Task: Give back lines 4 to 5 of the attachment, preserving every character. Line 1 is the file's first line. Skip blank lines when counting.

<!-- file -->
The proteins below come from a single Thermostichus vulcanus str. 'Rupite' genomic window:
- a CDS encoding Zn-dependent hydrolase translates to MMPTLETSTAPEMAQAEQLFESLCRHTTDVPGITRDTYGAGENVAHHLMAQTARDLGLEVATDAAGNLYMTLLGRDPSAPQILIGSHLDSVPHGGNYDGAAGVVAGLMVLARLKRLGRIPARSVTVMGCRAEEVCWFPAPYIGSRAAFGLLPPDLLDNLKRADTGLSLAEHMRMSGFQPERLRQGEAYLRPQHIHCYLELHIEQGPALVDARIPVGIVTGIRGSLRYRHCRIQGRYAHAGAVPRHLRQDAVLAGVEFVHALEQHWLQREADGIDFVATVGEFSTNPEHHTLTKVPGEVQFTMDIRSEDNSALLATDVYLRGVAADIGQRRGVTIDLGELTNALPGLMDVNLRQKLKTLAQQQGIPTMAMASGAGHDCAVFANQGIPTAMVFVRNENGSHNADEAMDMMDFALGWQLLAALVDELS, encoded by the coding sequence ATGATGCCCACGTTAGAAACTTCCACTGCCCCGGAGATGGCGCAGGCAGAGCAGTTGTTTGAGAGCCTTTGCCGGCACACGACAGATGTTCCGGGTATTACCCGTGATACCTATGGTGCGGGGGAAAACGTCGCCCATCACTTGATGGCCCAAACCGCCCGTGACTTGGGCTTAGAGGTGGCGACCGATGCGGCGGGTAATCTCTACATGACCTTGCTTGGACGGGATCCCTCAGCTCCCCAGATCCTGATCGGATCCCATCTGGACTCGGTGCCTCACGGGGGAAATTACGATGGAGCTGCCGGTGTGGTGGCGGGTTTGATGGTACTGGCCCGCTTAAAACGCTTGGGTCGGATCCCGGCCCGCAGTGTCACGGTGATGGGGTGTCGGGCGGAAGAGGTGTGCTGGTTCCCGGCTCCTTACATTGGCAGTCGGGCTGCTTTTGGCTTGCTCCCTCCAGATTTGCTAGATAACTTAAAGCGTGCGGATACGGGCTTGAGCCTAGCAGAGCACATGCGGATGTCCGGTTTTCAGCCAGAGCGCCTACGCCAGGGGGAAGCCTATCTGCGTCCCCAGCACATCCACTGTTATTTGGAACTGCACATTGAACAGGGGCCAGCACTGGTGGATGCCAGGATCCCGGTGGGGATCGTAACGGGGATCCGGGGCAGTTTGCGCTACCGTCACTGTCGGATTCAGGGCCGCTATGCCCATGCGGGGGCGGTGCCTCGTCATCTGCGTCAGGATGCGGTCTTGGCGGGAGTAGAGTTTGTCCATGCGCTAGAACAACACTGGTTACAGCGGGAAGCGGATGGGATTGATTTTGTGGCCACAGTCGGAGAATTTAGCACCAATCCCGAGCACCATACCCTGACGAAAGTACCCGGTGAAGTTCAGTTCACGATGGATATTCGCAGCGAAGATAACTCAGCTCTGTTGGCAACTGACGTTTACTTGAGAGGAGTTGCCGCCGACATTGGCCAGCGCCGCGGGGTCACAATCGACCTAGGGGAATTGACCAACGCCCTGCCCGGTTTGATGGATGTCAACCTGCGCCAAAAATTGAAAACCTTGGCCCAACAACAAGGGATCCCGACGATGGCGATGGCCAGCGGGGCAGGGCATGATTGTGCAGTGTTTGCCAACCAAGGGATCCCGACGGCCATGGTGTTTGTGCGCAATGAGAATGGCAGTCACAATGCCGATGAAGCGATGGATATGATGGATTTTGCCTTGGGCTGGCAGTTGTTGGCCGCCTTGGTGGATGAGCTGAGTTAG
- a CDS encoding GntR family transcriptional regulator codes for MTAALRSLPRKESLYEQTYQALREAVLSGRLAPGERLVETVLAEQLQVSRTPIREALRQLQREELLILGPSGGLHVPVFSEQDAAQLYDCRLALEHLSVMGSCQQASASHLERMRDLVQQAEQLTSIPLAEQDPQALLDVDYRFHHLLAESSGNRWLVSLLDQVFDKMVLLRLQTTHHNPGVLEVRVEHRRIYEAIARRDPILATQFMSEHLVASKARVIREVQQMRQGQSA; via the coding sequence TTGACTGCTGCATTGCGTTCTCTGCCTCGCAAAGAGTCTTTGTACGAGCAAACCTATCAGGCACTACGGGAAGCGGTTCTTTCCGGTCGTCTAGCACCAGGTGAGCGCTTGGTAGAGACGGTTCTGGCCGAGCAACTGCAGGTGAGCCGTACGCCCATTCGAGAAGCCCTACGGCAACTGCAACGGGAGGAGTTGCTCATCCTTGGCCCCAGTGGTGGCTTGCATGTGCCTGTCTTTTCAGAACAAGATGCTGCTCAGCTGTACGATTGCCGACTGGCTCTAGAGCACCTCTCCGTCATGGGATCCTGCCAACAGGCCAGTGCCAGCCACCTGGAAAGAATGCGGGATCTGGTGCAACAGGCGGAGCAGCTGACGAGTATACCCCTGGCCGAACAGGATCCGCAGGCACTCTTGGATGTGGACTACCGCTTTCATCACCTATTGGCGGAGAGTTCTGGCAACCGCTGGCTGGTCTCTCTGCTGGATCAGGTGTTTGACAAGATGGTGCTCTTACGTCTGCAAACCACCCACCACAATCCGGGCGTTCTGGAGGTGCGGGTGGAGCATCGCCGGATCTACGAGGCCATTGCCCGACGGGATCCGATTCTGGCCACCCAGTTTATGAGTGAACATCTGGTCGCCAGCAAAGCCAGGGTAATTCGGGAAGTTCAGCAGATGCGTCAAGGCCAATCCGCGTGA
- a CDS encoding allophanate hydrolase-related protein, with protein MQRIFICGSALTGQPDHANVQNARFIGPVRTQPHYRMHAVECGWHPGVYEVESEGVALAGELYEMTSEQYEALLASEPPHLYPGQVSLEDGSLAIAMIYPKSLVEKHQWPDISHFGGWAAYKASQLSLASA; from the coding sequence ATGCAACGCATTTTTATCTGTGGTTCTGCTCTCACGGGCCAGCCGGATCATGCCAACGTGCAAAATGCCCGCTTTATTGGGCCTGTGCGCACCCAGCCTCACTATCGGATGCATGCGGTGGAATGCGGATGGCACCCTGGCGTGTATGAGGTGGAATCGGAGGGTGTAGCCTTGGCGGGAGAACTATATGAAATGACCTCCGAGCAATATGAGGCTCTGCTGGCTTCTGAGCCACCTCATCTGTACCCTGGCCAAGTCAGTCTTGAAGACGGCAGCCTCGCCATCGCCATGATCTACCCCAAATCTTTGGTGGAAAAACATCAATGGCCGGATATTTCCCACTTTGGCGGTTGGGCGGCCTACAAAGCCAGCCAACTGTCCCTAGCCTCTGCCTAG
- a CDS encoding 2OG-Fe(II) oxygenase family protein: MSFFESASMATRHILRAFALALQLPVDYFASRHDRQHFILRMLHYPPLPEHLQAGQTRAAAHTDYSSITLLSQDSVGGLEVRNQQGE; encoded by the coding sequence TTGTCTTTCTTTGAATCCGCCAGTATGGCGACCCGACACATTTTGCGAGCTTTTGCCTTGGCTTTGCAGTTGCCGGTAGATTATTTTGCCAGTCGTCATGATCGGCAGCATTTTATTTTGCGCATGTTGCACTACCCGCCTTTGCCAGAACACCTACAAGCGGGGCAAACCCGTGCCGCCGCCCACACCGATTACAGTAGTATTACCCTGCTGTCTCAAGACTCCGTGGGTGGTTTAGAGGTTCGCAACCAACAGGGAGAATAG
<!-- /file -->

- a CDS encoding allophanate hydrolase-related protein, with protein MQRIFICGSALTGQPDHANVQNARFIGPVRTQPHYRMHAVECGWHPGVYEVESEGVALAGELYEMTSEQYEALLASEPPHLYPGQVSLEDGSLAIAMIYPKSLVEKHQWPDISHFGGWAAYKASQLSLASA; from the coding sequence ATGCAACGCATTTTTATCTGTGGTTCTGCTCTCACGGGCCAGCCGGATCATGCCAACGTGCAAAATGCCCGCTTTATTGGGCCTGTGCGCACCCAGCCTCACTATCGGATGCATGCGGTGGAATGCGGATGGCACCCTGGCGTGTATGAGGTGGAATCGGAGGGTGTAGCCTTGGCGGGAGAACTATATGAAATGACCTCCGAGCAATATGAGGCTCTGCTGGCTTCTGAGCCACCTCATCTGTACCCTGGCCAAGTCAGTCTTGAAGACGGCAGCCTCGCCATCGCCATGATCTACCCCAAATCTTTGGTGGAAAAACATCAATGGCCGGATATTTCCCACTTTGGCGGTTGGGCGGCCTACAAAGCCAGCCAACTGTCCCTAGCCTCTGCCTAG
- a CDS encoding 2OG-Fe(II) oxygenase family protein: MSFFESASMATRHILRAFALALQLPVDYFASRHDRQHFILRMLHYPPLPEHLQAGQTRAAAHTDYSSITLLSQDSVGGLEVRNQQGE; encoded by the coding sequence TTGTCTTTCTTTGAATCCGCCAGTATGGCGACCCGACACATTTTGCGAGCTTTTGCCTTGGCTTTGCAGTTGCCGGTAGATTATTTTGCCAGTCGTCATGATCGGCAGCATTTTATTTTGCGCATGTTGCACTACCCGCCTTTGCCAGAACACCTACAAGCGGGGCAAACCCGTGCCGCCGCCCACACCGATTACAGTAGTATTACCCTGCTGTCTCAAGACTCCGTGGGTGGTTTAGAGGTTCGCAACCAACAGGGAGAATAG